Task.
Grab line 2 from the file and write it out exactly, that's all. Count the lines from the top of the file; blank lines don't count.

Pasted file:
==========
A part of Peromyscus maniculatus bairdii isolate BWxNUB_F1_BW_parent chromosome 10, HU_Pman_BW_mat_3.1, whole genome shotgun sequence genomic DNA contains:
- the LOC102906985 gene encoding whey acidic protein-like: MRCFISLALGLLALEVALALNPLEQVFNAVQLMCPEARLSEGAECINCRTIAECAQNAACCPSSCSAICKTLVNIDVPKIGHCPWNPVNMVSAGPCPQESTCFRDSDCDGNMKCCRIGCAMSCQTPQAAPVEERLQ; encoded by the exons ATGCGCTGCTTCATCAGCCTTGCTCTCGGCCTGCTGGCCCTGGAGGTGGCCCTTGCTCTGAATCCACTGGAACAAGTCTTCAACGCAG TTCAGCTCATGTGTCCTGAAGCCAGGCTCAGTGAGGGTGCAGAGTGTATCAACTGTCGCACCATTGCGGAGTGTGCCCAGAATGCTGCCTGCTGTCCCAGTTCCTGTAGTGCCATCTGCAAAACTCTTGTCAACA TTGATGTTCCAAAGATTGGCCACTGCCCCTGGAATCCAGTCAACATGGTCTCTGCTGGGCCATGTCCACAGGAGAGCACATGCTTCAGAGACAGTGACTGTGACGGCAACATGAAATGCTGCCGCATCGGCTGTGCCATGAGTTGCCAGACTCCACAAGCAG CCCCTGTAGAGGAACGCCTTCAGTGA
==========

- the LOC102906985 gene encoding whey acidic protein-like: MRCFISLALGLLALEVALALNPLEQVFNAVQLMCPEARLSEGAECINCRTIAECAQNAACCPSSCSAICKTLVNIDVPKIGHCPWNPVNMVSAGPCPQESTCFRDSDCDGNMKCCRIGCAMSCQTPQAAPVEERLQ; encoded by the exons ATGCGCTGCTTCATCAGCCTTGCTCTCGGCCTGCTGGCCCTGGAGGTGGCCCTTGCTCTGAATCCACTGGAACAAGTCTTCAACGCAG TTCAGCTCATGTGTCCTGAAGCCAGGCTCAGTGAGGGTGCAGAGTGTATCAACTGTCGCACCATTGCGGAGTGTGCCCAGAATGCTGCCTGCTGTCCCAGTTCCTGTAGTGCCATCTGCAAAACTCTTGTCAACA TTGATGTTCCAAAGATTGGCCACTGCCCCTGGAATCCAGTCAACATGGTCTCTGCTGGGCCATGTCCACAGGAGAGCACATGCTTCAGAGACAGTGACTGTGACGGCAACATGAAATGCTGCCGCATCGGCTGTGCCATGAGTTGCCAGACTCCACAAGCAG CCCCTGTAGAGGAACGCCTTCAGTGA